Gender differences in negative affect and well-being: The case for emotional intensity
Fujita, F., Diener, E., & Sandvik, E. (1991). Gender differences in negative affect and well-being: The case for emotional intensity. Journal of Personality and Social Psychology, 61(3), 427-434.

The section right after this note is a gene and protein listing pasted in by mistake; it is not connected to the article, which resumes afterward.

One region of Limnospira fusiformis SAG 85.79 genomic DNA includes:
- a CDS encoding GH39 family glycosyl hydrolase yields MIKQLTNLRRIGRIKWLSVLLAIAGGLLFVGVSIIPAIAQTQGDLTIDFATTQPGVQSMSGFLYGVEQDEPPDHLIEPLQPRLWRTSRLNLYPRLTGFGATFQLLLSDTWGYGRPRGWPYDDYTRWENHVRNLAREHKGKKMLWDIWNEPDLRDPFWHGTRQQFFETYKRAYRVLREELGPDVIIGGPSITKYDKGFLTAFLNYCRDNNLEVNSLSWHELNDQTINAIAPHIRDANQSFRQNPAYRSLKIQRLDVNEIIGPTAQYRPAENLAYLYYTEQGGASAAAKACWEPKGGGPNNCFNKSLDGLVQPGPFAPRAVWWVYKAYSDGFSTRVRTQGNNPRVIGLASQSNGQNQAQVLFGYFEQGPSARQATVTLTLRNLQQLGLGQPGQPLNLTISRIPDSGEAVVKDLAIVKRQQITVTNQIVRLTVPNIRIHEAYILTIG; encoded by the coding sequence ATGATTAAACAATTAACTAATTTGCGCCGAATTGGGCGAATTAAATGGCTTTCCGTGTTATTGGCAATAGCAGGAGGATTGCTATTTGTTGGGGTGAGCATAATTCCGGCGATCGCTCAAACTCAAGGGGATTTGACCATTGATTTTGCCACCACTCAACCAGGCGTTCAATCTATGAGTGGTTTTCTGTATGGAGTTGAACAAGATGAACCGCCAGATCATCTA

Affect intensity (AI) may reconcile 2 seemingly paradoxical findings: Women report more negative affect than men but equal happiness as men. AI describes people's varying response intensity to identical and emotional stimuli. A college sample of 66 women and 34 men was assessed on both positive and negative affect using 4 measurement methods: self-report, peer report, daily report, and memory performance. A principal-components analysis revealed an affect balance component and an AI component. Multimeasure affect balance and AI scores were created, and t tests were computed that showed women to be as happy as and more intense than men. Gender accounted for less than 1% of the variance in happiness but over 13% in AI. Thus, depression findings of more negative affect in women do not conflict with well-being findings of equal happiness across gender. Generally, women's more intense positive emotions balance their higher negative affect.
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